Diamondbacks 7, Cubs 1: The Dbacks put up five in the third, capped by Jeff Mathis‘ two-run double and Paul Goldschmidt‘s second inning homer made it 6-0, ending things before they really got going. That was more than enough for Patrick Corbin, who allowed one run on six hits and struck out nine.

Brewers 6, Nationals 1: Jhoulys Chacin was solid Christian Yelich smacked a bases-loaded triple and Erik Kratz drove in a pair of runs as the Brewers pick up a game on the Cubs. Things are going splendidly for the Nats. They lose a game on the Braves, their hitting coach gets ejected for yelling crap from the dugout and Trea Turner had a ball hit his bat land in fair territory — which the ump immediately called fair, making it a bunt — but failed to run out of the batter’s box at all, leading manager Dave Martinez to say that hey’ll probably bench Turner today. Guessing the Washington Post didn’t go with wire copy on that this morning.

White Sox 5, Angels 3: Jose homered and drove in two runs and Lucas Giolito allowed three over six. Shohei Ohtani hit a solo homer that put the Angels up 3-1, but that obviously did not hold.

Myles Garrett and Mason Rudolph: meet Juan Marichal and John Roseboro

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Last night the Pittsburgh Steelers lost to the Cleveland Browns. No one is gonna be talking nearly as much about the outcome today, however, as they are the carnage.

Specifically, the carnage that led to Browns defensive end Myles Garrett getting ejected from the game after ripping Steelers’ quarterback Mason Rudolph’s helmet off, swinging it at him and connecting with Rudolph’s skull as the game came to a close. Things were already chippy as all get-out, but that obviously led to a brawl which will lead to a ton of suspensions, including a possibly record-breaking one for Garrett. For all your analysis on that, check out PFT, obviously.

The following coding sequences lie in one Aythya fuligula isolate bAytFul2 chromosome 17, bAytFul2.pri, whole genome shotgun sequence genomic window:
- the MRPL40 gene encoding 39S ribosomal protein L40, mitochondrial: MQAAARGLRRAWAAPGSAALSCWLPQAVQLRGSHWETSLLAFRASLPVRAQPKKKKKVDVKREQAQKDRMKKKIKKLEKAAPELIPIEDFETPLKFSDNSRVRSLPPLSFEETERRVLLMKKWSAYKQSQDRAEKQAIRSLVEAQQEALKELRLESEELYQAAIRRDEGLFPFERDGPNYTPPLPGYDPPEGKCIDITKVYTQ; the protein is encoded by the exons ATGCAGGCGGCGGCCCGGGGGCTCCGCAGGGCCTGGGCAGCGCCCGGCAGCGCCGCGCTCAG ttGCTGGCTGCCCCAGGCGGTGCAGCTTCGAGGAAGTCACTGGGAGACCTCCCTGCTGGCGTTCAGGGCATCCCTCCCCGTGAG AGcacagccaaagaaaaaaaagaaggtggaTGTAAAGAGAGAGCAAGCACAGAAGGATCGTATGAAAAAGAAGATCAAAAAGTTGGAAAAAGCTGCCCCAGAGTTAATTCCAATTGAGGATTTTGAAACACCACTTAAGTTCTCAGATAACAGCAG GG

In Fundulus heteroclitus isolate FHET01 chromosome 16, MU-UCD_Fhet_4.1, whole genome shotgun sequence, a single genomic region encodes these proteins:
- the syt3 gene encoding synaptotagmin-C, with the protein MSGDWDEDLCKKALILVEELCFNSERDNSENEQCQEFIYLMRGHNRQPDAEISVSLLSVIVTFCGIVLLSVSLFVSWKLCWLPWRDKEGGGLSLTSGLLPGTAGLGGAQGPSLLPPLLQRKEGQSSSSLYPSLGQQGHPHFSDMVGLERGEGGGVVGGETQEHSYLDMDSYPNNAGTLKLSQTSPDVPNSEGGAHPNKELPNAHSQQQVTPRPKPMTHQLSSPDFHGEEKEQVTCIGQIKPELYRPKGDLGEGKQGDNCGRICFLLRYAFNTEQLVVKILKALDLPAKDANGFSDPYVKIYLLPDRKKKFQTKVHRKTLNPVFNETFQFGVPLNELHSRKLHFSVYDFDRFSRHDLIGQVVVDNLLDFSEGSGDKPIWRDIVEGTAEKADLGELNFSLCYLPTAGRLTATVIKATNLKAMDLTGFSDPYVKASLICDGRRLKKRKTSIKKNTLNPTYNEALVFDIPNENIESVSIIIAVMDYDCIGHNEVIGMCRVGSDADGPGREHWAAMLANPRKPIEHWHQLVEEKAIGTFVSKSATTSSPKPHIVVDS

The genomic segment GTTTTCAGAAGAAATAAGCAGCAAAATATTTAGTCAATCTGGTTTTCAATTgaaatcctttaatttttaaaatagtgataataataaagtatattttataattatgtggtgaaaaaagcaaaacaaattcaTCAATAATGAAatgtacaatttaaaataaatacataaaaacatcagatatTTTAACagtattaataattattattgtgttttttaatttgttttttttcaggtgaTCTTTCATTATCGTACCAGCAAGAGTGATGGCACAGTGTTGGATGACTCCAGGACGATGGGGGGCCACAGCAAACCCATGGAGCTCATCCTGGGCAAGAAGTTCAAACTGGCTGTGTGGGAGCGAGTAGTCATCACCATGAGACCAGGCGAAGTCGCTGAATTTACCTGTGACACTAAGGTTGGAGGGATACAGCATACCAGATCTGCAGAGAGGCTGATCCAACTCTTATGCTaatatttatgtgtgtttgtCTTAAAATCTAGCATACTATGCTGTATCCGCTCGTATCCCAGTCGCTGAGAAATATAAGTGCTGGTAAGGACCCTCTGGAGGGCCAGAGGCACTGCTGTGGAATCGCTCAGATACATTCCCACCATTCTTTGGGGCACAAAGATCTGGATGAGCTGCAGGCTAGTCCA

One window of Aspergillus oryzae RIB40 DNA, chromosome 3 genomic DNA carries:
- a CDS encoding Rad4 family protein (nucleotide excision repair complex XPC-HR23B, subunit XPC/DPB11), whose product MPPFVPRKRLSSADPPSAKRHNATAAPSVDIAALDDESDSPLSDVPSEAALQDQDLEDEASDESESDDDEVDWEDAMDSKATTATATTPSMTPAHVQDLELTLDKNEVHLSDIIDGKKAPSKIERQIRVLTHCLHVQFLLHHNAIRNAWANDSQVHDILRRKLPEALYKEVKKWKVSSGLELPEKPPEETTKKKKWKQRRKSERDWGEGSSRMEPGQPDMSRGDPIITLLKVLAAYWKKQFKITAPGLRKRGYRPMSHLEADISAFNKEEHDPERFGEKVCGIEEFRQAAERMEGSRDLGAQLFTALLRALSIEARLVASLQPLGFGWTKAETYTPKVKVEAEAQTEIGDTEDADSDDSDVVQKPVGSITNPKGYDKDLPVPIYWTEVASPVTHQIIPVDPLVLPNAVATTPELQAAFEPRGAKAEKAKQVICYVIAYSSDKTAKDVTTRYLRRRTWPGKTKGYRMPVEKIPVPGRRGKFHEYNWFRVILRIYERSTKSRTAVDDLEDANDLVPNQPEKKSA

The incident will dominate the sports shows today because malicious attempts to injure another player with a piece of equipment are pretty rare in professional sports. There was at least one incident in baseball history, however, that was analogous to what went down in Cleveland last night.

It took place on August 22, 1965 at Candlestick Park in San Francisco during a Dodgers-Giants game. That’s when Giants ace Juan Marichal, playing the role of Garrett, took a baseball bat to the head of Dodgers catcher John Roseboro, standing in for Rudolph.

The Dodgers and Giants are rivals, of course, and in 1965 the two teams were in a pitched battle for the N.L. pennant, with the Dodgers leading San Francisco by a game and a half as the day began.

Pitchers in 1965 were a bit more aggressive about claiming the inside part of the plate than they are today, and on that day, everyone seemed cranky. Marichal knocked Dodgers shortstop Maury Wills down with some chin music in the top of the second for, it appears, committing the terrible transgression of bunting for a single in his first at bat of the game. In response Koufax fired a fastball over Willie Mays’ head, sending the ball to the backstop. So everyone was even, yeah?

Nah. Marichal responded in the top of third with an inside fastball that sent Dodgers first baseman Ron Fairly sprawling to the dirt. At that point home plate umpire Shag Crawford issued a warning, indicating that that the next close pitch from either team would result in an ejection. Walter Alston’s Dodgers, though, were a clever bunch. Sure, maybe a close pitch was going to get an ace ejected in a pennant race, but there are other ways to buzz someone’s tower, right?

Pitchers batted in every game back then, of course, and Marichal came to bat in the bottom of the third. Koufax didn’t throw at him, though. Instead, Roseboro, catching for L.A., threw the ball back to Koufax in such a way as to have it sail close to Marichal’s head as he stood in the batter’s box. He later admitted in his autobiography that it was no accident, he was trying to intimidate Marichal.